Winning ways a distant memory for beleaguered Robson


COMING as it did on St Stephen's Day, Bryan Robson's startling admission: "I'd forgotten what winning was like," was too late for those quotes of the year round-ups. However, neither that nor its quiet delivery should diminish the significance of the statement.

After all, if there is a shared perception of the man it is of Robson the warrior, Robson the winner.

Yet here he was in the bowels of the Riverside, confessing his relief about a 4-2 victory over a fast-falling Everton. Although, as his expensively assembled team had just won a league game at the 13th time of asking - a 3 1/2-month run that had saw Middlesbrough plummet from six to 17th in the table - Robson's relief was understandable and as he reflected on 1996 he must have felt that rather than it being the year that Middlesbrough consolidated their re-emergence with a regular place in the top six, it will instead be recalled as Robson's annus horribilis.

Having scooped the rest of football by purchasing the Brazilian Footballer of the Year, Juninho, Robson then added further exotic talent in Branco, Emerson and Fabrizio Ravanelli, who had been a European Cup winner with Juventus in May. It seemed a side of ability and substance was being built on Teesside, not one that would have genuine worries about relegation by Christmas.

But this is the case as the statistics make painfully clear. Between St Stephen's Day 1995 and 1996 Middlesbrough played 38 league games, winning only six of them. A further 10 were drawn, but 22 were lost. Taken as a 38-game Premiership campaign, Middlesbrough would have finished a point below last season's bottom club, Bolton.

With half of this season gone, only four games have been won, the same number of victories as Brighton. By any criteria this is a poor record, but when set against an outlay of £25 million it is astonishing.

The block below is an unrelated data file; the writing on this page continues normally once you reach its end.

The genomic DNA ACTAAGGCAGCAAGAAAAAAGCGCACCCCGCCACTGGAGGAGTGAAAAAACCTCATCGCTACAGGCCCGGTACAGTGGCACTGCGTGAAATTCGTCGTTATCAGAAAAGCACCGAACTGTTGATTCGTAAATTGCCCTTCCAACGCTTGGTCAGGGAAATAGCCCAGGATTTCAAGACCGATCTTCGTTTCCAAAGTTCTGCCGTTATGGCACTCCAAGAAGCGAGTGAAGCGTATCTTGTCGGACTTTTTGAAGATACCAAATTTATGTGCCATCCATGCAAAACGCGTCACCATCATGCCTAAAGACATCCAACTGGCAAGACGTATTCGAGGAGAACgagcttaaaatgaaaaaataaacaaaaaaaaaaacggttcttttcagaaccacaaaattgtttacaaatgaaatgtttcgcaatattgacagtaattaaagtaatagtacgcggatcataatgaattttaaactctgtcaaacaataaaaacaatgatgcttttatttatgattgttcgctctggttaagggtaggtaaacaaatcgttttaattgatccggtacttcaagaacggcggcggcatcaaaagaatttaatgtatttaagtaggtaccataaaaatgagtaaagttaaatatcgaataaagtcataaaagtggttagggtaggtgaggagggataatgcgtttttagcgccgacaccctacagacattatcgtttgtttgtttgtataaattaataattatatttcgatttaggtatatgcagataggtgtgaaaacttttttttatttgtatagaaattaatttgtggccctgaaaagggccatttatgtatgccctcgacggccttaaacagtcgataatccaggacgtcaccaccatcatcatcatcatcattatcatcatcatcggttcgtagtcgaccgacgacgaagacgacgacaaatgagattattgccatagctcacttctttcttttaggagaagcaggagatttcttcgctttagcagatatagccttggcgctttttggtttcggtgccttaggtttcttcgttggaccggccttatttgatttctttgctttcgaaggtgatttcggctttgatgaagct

Few managers could survive it - Coventry, Leeds and Blackburn, currently all with more points than Middlesbrough, have all replaced their managers - yet Robson's position, according to his chairman Steve Gibson, is strong and will remain so until his contract expires In 1999.

Even a well-publicised drink with a Manchester drag queen has not affected Robson's security because ultimately, in Gibson's words: "Bryan Robson has been the catalyst for all of this." For the first time in his career serious questions may be being asked of Robson's competence, but not by his chairman.

"We've had to learn very quickly," said Gibson yesterday. "It's been new to Bryan, new to me and new to the town. We have had disappointments, but with results rather than performances, and a bad six months happens to everyone. Football is very short term, win or lose, but we are taking a long term view."

Gibson concedes that it is a vista which now incorporates relegation. "it would be a major setback, but we are not talking about that. Our fans are quite knowledgeable and they've not had the excitement in the past - we've not won anything. What they want to see is ambition and since Bryan joined they have seen the means to achieving those ambitions.